The conservation guidelines provided during training were very useful in getting started as I found the idea of rehousing a little daunting in the beginning. A major fear being that while trying to remove a paper clip I would inadvertently rip something in half. (Luckily no such crisis occurred.) I began the process quite slowly, as advised, following the guidelines and removing paperclips and flattening creases as carefully as I could. As my confidence grew, I made small changes to the process that would ultimately quicken the outcome. 

One of the aims of this project was to try and develop a method to enable future projects to catalogue and conserve at the same time. Because of the way it worked out with scheduling, by the time I got round to conservation training in my second week I had a considerable head start with cataloguing. I was about 100 case notes ahead by that time. I thought that rather than trying to catch up with myself, I would try and consistently split my time between conserving and cataloguing, so I was never more than 100 case notes ahead in cataloguing.

Before conservation and rehousing.
One reason I found this easier was that cataloguing before conserving allowed me to familiarise myself with the case notes and take note of any features that may pose a challenge.

After conservation and rehousing.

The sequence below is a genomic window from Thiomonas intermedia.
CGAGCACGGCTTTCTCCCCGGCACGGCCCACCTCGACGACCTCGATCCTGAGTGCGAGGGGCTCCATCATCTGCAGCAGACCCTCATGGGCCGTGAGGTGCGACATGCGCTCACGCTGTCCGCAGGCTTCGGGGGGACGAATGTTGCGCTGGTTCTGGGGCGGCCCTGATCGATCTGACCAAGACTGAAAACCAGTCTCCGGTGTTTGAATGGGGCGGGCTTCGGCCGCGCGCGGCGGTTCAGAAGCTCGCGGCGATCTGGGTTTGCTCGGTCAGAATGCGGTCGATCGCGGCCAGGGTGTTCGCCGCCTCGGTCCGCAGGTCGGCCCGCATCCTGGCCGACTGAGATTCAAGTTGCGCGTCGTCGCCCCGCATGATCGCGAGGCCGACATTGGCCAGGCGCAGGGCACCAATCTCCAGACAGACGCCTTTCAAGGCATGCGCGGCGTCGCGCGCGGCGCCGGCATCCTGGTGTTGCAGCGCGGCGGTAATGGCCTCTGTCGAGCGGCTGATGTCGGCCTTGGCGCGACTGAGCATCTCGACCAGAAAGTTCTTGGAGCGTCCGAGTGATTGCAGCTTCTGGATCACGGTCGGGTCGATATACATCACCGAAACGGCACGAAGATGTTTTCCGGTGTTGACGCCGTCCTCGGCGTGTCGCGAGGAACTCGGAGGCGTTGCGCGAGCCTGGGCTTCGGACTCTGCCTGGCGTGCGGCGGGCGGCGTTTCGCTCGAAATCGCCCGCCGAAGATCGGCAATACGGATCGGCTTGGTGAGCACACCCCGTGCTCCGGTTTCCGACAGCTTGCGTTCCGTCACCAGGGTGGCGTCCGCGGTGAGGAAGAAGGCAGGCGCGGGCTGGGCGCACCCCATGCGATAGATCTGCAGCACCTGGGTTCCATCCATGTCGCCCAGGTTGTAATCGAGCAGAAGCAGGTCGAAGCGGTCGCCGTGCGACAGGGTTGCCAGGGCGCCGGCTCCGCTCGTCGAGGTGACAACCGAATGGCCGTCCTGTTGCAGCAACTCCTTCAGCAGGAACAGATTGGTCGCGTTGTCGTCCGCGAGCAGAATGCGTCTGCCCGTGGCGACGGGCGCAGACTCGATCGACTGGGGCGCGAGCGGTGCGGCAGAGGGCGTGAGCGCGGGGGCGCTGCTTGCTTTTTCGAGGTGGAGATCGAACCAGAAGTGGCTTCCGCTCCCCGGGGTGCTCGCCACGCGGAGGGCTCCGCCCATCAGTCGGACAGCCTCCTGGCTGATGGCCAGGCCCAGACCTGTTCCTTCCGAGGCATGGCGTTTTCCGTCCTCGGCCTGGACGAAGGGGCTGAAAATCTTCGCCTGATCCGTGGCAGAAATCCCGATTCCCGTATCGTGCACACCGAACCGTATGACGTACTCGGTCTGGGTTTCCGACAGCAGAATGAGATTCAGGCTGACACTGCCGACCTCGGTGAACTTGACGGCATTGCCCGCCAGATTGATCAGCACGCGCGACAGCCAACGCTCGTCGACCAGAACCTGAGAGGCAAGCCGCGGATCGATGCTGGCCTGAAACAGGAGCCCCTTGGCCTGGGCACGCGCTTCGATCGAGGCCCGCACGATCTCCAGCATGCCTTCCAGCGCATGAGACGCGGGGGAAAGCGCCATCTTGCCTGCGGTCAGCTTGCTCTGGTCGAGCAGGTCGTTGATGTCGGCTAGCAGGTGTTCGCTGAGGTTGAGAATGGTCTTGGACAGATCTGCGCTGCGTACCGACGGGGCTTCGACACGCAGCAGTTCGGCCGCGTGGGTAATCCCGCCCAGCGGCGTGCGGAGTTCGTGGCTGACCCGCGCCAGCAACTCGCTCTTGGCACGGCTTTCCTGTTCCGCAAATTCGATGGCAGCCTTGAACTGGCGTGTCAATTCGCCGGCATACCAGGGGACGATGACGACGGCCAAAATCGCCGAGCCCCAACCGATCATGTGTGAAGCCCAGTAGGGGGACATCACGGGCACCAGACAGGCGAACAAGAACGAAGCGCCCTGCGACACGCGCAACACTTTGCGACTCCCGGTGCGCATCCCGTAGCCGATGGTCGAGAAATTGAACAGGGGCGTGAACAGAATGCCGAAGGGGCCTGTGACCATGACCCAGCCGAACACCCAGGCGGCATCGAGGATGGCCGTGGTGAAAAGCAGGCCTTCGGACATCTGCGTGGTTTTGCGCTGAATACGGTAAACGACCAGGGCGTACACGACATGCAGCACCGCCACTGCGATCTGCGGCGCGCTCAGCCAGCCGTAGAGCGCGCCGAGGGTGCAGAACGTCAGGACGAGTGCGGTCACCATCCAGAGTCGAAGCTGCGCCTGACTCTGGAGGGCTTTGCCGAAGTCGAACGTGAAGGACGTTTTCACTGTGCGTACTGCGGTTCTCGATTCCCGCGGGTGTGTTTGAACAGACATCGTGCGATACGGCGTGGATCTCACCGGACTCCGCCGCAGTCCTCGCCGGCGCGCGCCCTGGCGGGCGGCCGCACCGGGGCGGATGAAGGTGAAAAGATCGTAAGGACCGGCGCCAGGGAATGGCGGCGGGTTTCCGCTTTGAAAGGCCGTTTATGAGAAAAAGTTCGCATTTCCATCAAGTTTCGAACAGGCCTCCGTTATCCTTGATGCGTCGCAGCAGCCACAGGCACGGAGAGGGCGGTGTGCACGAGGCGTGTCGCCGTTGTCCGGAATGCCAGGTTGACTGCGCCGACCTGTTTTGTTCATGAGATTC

On reflection I would say that the project was successful. I was able to catalogue and conserve the case notes well within the allotted time. As you can see, in the ‘before’ image, case notes took up an entire shelf and their original state on the shelf was not ideal for long term preservation. In their rehoused state they are safe and secure, and they take up far less shelf space. This is a positive result for the University Collections Facility Rationalisation Project, whose aim is to make sure that collections held outside the main library are stored appropriately and accessible for the future. Also, learning conservation skills was very worthwhile as it now forces me to consider the needs of the physical document rather than focusing purely on the content.
I have not been glued to my desk for the entire internship. Other things I have been lucky enough to do over the last eight weeks include a tour of the anatomy school, a print making class, a visit to the National Records of Scotland, a tour of St Cecilia’s and much more. In my last week I have also been helping Clair catalogue Sexual Dysfunction case notes. This has allowed me to familiarise myself with a different kind of case note, and of course, another load of terminology to wrap my head around.

Working with LHSA has been everything I wanted it to be and more. I have learned invaluable skills working with an extremely interesting collection, and I have met many lovely people from variety of working backgrounds, all of whom have been extremely generous with their time. Conserving as well as cataloguing has significantly altered my perspective. When I look at records now, I will not only focus on their informational value, I shall also consider what measures I can take to ensure their physical preservation, and use my skills where possible to achieve that.

I think all that remains is to say thank you very much to LHSA for having me, it has been a pleasure and a privilege.